"When you look at what Kevin's done statistically, for the most part he's improved each season," Simmons said. "The thing that took a big jump this year was his net. And anytime a punter has success, you have to cover. We've got a lot of guys we can put in those spots. That's the key to being young."
Simmons's top gunners, Miles and Hawkins, are also back this year with the one-year tenders, and the Bengals think last year's No. 1 pick that missed most of last year with injuries, cornerback
Huber, who turns 28 just before training camp, also broke the 42-year-old Bengals record for gross average with 46.6, putting him into first place on the club's all-time list with 44 yards per his 324 career punts.
"I'm excited about coming back there. I like the city, I'm comfortable there, and I like the team," Huber said. "Hopefully we can get all our guys back and pick up where we left off. Our special teams are coming off a couple of good years."
Harris and Huber share a comfort level since Huber has caught all of Harris's snaps, including 254 as the holder on placekicks, as well as the same agent, Brad Leshnock of Chicago's BTI Sports Advisors. But Harris said their fates weren't tied together.
"We work out together and we've talked about it, but if he had gone somewhere else it wouldn't have been like, 'I can't sign here,' " Harris said. "It's every man for themselves even though we're friends and have the same agent. But he knows I'm going to be here, I know he's here and it's good to have that."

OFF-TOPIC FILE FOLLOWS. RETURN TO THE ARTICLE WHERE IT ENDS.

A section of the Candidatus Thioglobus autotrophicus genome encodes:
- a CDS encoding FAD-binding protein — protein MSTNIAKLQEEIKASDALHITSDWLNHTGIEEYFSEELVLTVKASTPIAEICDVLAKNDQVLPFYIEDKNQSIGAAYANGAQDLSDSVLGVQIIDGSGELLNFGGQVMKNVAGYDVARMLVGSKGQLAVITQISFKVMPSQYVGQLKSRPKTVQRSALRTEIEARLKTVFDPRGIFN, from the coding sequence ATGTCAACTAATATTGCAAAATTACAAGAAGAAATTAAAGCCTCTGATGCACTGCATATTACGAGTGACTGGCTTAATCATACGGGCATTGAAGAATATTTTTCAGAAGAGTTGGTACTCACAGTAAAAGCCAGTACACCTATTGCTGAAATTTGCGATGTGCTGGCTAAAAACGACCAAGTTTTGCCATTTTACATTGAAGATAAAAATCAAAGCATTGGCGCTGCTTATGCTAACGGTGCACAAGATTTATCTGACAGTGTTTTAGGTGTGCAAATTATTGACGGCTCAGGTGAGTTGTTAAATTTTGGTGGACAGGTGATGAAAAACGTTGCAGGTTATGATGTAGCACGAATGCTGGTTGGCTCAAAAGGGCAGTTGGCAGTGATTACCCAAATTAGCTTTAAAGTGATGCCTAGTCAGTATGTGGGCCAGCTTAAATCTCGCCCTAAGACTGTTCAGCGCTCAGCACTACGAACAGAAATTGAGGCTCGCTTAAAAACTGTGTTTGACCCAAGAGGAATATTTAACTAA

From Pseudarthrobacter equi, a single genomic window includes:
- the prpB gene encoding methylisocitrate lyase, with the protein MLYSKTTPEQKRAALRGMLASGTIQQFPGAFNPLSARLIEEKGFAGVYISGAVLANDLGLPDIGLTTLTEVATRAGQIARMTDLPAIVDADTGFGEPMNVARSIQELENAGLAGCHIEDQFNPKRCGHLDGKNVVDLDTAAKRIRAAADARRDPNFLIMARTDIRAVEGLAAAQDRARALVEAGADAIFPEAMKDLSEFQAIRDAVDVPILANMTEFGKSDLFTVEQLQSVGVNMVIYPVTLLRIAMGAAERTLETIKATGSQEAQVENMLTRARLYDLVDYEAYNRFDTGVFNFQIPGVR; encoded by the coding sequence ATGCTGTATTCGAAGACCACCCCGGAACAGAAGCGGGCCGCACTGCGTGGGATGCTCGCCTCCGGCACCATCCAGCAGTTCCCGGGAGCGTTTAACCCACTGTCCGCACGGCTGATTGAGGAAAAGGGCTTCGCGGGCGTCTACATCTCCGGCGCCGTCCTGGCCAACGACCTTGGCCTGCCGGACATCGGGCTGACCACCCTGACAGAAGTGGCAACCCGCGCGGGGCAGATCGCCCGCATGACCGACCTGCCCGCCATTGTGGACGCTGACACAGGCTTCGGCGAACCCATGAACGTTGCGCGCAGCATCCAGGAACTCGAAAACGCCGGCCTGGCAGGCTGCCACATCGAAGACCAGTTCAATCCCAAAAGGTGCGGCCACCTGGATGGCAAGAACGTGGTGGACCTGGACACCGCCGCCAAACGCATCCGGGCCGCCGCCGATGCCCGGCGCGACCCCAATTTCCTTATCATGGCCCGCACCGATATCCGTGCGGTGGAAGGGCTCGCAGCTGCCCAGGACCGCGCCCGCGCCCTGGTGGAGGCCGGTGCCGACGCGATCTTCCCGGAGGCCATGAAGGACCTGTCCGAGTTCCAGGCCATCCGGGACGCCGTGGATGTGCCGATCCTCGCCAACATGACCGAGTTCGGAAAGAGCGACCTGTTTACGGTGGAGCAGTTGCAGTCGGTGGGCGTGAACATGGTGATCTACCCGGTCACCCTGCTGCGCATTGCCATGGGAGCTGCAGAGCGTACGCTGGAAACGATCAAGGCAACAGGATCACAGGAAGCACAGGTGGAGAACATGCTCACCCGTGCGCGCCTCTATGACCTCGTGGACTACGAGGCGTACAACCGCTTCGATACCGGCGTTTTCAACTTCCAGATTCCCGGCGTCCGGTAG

Harris also says it's good to have Peerman around for a while to keep the middle of the Bengals punt team stable. Peerman called his two runs of 48 and 32 yards off fake punts that set up touchdowns and erased early leads to put the Bengals ahead to stay in road wins against Jacksonville and Kansas City.
"It's a huge deal. I feel comfortable with him," Harris said of Peerman. "I'm not worried about trying to make the call or making sure the call is right. I know he's always making the call and doing the right thing."
"I love having Ced right in front of me," he said. "He's solid. I'm excited about that."
Harris is staying in Cincinnati this offseason because next week he begins tearing down his home in Manahawkin, N.J., his cottage near the beach that took a major hit in last October's Hurricane Sandy.
"It should be done by the end of next season, but I'm in no hurry," Harris said.
He's got a few years to go, but Huber is all but entrenched in his hometown. He admits it was a draw to coming back. The best thing about playing in Cincinnati, he says, is playing in front of his family.
"I can count on my hands the numbers of games they've missed in high school and college and here they can get to most of the away games," Huber said. "It's a great experience."
But he also knows the Bengals didn’t get him for nothing. He joked when he said he should give AFC Pro Bowler Dustin Colquitt of the Chiefs a congratulatory phone call. A few days ago Colquitt signed a reported five-year, $18.75 million deal and while Huber didn’t get that, it probably helped him get close to a $3 million per year average.